City dealing with icy streets

Not all streets can be treated, caution advised

February 04, 2019 - by Amy Cloud, Communications and Outreach

Since before snow began falling, City of Bellingham Street crews have been busy preparing streets for winter conditions and are now working in shifts around the clock.

“Prior to Sunday, we put down 4,000 gallons of brine,” said Dan Larsen, Bellingham Public Works Street Division supervisor. Since then, however, Larsen said snow turned to water and pushed the brine off the road before the temperature plunged mid-afternoon Sunday, turning streets icy.

Public Works also put down about 200 yards of sand and salt since Sunday.

Crews worked from Sunday afternoon through the night, and as of Monday there are six trucks out on City streets.

“All of our snow routes have been hit three-to-four times since Sunday,” said Larsen.

The six snow routes – which cover much of the City’s 300 lane miles of streets – are arterials and some secondary arterials, highly traveled routes and those essential for Police, Fire and Whatcom Transportation Authority (WTA.) That means that secondary and some residential streets will be untreated and likely slippery.

Public Works supervisors continue to monitor conditions and direct crews per standard protocols:

  • As possible, de-icing solution is applied to key streets in advance of snow and ice;
  • A sand/salt mixture is applied when streets are icy or covered with light snow;
  • Because that sand needs to be cleaned up to keep it out of the storm drain system, as well as and our streams and Bay, crews work to find the right balance, applying enough sand for traction, but not too much;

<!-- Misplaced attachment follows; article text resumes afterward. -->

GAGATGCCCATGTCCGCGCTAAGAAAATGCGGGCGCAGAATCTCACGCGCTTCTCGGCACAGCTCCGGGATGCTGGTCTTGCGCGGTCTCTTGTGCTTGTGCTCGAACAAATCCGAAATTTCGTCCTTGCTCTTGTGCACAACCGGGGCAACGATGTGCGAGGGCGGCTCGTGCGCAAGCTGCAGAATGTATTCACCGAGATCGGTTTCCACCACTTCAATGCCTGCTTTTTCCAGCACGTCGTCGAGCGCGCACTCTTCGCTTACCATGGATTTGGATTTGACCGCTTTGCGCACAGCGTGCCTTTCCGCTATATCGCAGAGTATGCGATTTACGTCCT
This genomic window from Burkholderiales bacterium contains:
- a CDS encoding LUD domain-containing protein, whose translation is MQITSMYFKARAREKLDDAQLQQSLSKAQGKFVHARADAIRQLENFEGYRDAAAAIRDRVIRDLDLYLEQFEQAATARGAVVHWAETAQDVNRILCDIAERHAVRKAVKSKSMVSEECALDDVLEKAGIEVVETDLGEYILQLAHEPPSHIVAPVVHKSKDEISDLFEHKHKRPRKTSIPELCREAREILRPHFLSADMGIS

• For downtown and the Lake Whatcom watershed only salt is used;
  • The route for sanding is found here;
  • Plowing typically starts when four inches of snow has accumulated and is forecast to continue;
  • Four-lane roads initially have only one lane plowed in each direction with additional lanes open as time and conditions permit; and
  • Access to side streets are cleared only after the priority routes are completely cleared.

It’s best to stay home if possible; if you cannot, WTA routes cover nearly all of Bellingham ( or 360/676-7433.)  And if you must drive:

  • Prepare yourself and your car, including clearing your windshield and all vehicle windows;
  • Drive only when you really need to, and allow extra time and stopping distance;
  • Drive for the conditions, with slower acceleration and at lower speeds; and
  • Use your headlights (to help other drivers see you).

For more information: to see the City’s sanding route map.  Or check Washington State Department of Transportation’s winter driving page.

Media Contact

​Amy Cloud, Communications and Outreach
City of Bellingham – Public Works
(360) 778-7912

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